The New Encyclopedia is comprehensive, relevant, and representative of past and present trends in the field of Southern religion. While compact and portable, the individualized volumes present an obvious drawback. Because Southern religion is inseparable from the region's culture and history, scholars may want to access the volumes on race, gender, myth, and the like. While the predecessor was bulky, it was also an "all-in-one" reference. Perhaps the University of North Carolina Press could make the entire encyclopedia available online. Besides enhancing accessibility, an online format would make it readily editable. In his introduction, the general editor Charles Reagan Wilson referenced C. Vann Woodward's review of the 1989 original. Woodward rightly predicted that ongoing scholarship would create new ways of thinking about the South, thus necessitating the encyclopedia's unending stream of revision. A cursory survey of recent scholarship on Southern religion indicates that this discussion will continue generating new ideas. As such, one can be reasonably assured that updates to this volume are inevitable. Whether free access or pay-for-use, an online format would help editors avoid the practical problems left by the printed version, and concentrate instead on making the contents both current and accessible.
. C. Vann Woodward, "The Narcissistic South," New York Review of Books 36, no. 16 (October 26, 1989).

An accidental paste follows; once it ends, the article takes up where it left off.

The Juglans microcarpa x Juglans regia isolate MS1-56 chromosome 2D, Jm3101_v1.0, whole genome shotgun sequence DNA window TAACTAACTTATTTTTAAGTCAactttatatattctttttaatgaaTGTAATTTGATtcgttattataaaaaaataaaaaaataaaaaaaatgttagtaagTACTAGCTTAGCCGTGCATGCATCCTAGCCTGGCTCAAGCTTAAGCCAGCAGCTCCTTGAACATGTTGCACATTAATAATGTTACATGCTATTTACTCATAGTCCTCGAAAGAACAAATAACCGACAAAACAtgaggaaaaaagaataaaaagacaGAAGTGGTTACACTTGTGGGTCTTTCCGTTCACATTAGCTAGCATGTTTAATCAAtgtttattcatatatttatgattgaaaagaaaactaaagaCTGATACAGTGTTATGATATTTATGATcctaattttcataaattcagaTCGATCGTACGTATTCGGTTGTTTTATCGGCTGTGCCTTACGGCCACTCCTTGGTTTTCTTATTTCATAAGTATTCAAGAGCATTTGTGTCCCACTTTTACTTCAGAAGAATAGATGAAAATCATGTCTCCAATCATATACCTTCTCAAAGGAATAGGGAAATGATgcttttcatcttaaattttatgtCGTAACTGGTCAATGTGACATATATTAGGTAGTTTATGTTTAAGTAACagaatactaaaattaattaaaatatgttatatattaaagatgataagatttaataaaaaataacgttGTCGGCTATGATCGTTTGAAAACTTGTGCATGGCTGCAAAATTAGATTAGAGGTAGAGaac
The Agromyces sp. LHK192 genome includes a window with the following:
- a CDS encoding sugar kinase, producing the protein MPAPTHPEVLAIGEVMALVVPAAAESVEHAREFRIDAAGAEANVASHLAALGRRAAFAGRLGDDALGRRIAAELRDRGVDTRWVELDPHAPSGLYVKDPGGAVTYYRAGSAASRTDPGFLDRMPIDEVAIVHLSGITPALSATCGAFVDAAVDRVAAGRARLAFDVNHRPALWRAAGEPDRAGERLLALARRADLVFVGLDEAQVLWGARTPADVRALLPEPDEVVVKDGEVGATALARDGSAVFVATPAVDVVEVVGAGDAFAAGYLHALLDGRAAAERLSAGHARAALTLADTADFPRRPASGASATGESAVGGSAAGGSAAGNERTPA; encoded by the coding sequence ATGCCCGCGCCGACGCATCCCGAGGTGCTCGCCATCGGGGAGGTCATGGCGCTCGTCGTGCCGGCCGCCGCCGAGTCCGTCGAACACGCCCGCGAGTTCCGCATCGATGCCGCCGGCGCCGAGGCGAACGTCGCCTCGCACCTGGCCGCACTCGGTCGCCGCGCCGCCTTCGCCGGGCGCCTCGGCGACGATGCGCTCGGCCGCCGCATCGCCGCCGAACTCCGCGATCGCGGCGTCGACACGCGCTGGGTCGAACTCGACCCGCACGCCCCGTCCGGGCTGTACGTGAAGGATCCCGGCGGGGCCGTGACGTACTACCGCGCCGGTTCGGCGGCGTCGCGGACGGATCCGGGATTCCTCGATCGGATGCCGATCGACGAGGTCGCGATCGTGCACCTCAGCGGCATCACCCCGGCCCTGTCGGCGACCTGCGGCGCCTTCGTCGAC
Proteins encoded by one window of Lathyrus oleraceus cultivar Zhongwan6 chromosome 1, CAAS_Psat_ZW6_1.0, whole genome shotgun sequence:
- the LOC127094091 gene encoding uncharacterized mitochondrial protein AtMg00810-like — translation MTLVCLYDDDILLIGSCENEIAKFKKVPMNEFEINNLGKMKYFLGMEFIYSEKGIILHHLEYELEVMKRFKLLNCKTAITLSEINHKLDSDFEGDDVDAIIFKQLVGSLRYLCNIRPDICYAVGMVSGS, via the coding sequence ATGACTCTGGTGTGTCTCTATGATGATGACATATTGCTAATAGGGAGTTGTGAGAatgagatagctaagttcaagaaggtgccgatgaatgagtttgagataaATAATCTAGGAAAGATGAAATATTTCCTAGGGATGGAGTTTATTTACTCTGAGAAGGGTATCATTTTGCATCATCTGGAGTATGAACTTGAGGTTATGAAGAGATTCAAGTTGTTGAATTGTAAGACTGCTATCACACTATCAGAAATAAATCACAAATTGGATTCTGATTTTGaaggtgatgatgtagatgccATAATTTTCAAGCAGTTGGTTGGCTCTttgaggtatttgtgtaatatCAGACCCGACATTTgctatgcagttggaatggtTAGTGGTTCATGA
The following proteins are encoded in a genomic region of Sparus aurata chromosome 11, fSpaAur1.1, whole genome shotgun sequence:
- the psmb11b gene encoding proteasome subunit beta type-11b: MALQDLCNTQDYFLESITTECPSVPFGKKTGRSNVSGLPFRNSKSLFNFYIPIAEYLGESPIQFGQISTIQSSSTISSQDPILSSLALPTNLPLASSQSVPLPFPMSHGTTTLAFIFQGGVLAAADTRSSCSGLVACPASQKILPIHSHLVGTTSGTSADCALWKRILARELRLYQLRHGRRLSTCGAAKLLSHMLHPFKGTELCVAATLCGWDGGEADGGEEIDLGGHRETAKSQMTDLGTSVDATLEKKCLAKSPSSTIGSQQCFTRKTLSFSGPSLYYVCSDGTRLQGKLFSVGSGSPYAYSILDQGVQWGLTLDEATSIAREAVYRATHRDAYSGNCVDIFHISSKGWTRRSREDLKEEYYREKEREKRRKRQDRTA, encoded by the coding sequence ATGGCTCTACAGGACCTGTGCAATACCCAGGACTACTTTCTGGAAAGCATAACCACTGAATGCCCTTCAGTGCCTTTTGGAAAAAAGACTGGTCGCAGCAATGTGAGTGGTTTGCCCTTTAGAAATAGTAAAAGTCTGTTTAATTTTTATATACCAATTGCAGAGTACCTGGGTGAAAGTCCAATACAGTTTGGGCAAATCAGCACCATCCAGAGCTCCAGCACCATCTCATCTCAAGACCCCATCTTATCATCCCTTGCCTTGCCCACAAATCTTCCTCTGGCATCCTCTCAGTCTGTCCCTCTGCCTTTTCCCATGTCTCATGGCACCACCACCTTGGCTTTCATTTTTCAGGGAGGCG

. See, for example, Corrie E. Norman and Don S. Armentrout, eds., Religion in the Contemporary South: Changes, Continuities, and Contexts (Knoxville: University of Tennessee Press, 2005); Beth Barton Schweiger and Donald G. Mathews, eds., Religion in the American South: Protestants and Others in History and Culture (Chapel Hill: University of North Carolina Press, 2004); Charles Reagan Wilson and Mark Silk, eds., Religion and Public Life in the South: In the Evangelical Mode (Walnut Creek, Calif.: AltaMira Press, 2005); Samuel S. Hill and Charles H. Lippy, eds., Encyclopedia of Religion in the South, second edition (Macon, GA: Mercer University Press, 2005); Journal of Southern Religion (http://jsr.fsu.edu).
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Arthur Remillard. Review of Hill, Samuel S., ed., New Encyclopedia of Southern Culture, Volume 1: Religion.